Europe takes first step toward clarifying booming 'green' finance

The European Commission unveiled on Thursday (8 March) its highly expected action plan on sustainable finance, aiming to clarify what can be labelled as “green” investment and potentially lowering capital requirements on asset holders.

In 2017, as the first in private sector, Zurich announced its target to build an impact investment portfolio of $5 billion that complemented the exposure with impact targets: to help avoid five million tons of CO2 equivalent emissions and to improve five million people’s lives on an annual basis.

A growing number have also pulled back from insuring thermal coal companies or divested from the coal sector.

“As a responsible investor, we use capital markets to search for and fund solutions to fight climate change, but also to answer social and environmental issues,” Johanna Köb explained.

She said Zurich Insurance’s investment strategy relies on three pillars: Environmental, Social and Governance (ESG) integration, Impact investing and collaborating with industry.

“For us, this is an economic approach and climate change is a red thread that runs through the three categories,” she explained.

“We are using a holistic view of financial, environmental, social and governance risks an investment entails to finally ask the question what should the truly risk-adjusted return be,” she specified.   

European oil majors better prepared for energy transition than US, Chinese counterparts

Oil majors are “lagging” when it comes to preparing for the low-carbon energy transition, according to a new report from financial watchdog CDP, which nonetheless praised BP, Eni, Equinor, Total, Repsol and Shell for taking the industry’s lead.

Impact investing and green bonds

Köb put the focus on two specific financial tools Zurich is using: impact investing and green bonds.

Impact investment focuses on measuring the effect of the investment against a pre-determined goal – rather than simple sustainable investments.

Green bonds are financial instruments where the proceeds are invested exclusively in green projects that generate climate or other environmental benefits, for example in renewable energy, energy efficiency, sustainable waste management, or sustainable land use.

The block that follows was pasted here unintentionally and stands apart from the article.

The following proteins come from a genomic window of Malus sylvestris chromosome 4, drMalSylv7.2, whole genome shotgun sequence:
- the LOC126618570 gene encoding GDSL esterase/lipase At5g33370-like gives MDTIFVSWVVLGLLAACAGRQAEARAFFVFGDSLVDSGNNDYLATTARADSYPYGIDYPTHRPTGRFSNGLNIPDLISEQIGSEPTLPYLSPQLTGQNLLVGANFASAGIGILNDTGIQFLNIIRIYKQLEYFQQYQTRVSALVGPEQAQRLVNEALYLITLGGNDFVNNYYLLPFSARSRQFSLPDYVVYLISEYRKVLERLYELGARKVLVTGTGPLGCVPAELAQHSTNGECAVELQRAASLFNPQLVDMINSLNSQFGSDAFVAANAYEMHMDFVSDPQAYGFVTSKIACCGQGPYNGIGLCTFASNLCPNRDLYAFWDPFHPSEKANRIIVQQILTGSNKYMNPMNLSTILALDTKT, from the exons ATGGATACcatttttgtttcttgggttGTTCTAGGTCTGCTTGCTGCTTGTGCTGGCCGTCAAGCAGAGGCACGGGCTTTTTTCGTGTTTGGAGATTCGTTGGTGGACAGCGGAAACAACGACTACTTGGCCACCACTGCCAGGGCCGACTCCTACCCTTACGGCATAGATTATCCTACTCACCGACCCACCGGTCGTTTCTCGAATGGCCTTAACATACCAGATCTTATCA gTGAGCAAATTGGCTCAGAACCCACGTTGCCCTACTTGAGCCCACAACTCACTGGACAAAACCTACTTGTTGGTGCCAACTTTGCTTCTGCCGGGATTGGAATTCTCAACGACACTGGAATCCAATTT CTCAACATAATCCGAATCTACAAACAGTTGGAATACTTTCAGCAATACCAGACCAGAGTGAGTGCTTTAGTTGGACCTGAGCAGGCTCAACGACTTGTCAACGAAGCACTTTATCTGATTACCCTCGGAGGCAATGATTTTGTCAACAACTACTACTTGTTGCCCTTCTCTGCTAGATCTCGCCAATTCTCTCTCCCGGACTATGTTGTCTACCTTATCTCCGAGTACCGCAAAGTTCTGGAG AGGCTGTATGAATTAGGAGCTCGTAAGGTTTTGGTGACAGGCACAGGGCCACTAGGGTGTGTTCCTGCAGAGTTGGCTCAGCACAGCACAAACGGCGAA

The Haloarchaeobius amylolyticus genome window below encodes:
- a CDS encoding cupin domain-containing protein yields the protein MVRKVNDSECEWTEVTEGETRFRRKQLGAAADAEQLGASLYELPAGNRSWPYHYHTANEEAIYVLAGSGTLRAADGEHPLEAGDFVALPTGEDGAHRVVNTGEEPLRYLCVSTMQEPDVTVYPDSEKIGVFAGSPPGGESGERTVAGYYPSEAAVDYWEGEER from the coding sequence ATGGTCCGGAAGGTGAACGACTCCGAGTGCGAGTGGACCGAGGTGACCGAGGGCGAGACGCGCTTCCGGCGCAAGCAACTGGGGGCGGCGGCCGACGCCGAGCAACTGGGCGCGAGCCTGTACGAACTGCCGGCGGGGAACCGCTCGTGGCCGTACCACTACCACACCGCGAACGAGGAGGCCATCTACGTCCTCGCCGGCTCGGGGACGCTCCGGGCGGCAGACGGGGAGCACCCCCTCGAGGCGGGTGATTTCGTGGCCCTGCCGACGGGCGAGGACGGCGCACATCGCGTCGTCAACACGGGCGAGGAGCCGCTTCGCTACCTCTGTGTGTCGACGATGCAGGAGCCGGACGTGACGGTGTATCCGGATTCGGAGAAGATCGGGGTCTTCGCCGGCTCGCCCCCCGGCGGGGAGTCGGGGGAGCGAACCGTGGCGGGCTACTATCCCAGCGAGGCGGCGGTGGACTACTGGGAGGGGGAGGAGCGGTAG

According to the Climate Bond Initiative, the green bond market has seen strong growth, with the market really starting to take off in 2014 when $37 billion was issued. In 2017 issuance reached $162.5 billion, setting yet another record.

Köb explained that Zurich aims to more than double its impact investments’ scheme up to $5 billion, which would avoid five million tons of CO2 emissions per year and improve the lives and livelihoods of five million people.

The move follows on from the Swiss insurance company’s announcement back in 2012 of a $2 billion commitment mainly through green bonds, which it has now completed.

“Zurich has 1.4% of its asset invested in green bonds, financing renewable energy and energy efficiency projects,” Köb pointed out.

Zurich has approximately $200 billion of assets under management globally.

“We currently hold over 150 green bonds in our portfolio, from 90 issuers in nine currencies, supporting green projects ranging from renewable energy generation to sustainable real estate or water management improvements,” she explained.

Köb added that investments in social and sustainability bonds, which provide financing to projects and activities aimed at social issues beyond climate change, have also grown to over $400 million.

“Overall, our impact investment portfolio grew from $1.7 billion in 2016 to 3.2 billion in 2018, including not only green, but also social and sustainability bonds, as well as commitments to four private equity funds,” she said.

Expert group recommends setting up European standards for ‘green bonds’

An EU sustainability taxonomy, a definition of priority investment areas, the clarification of investor duties and development of “official” European sustainability standards for green bonds are some of the recommendations experts made to the European Commission on Wednesday (31 January).

Subscribe to our newsletters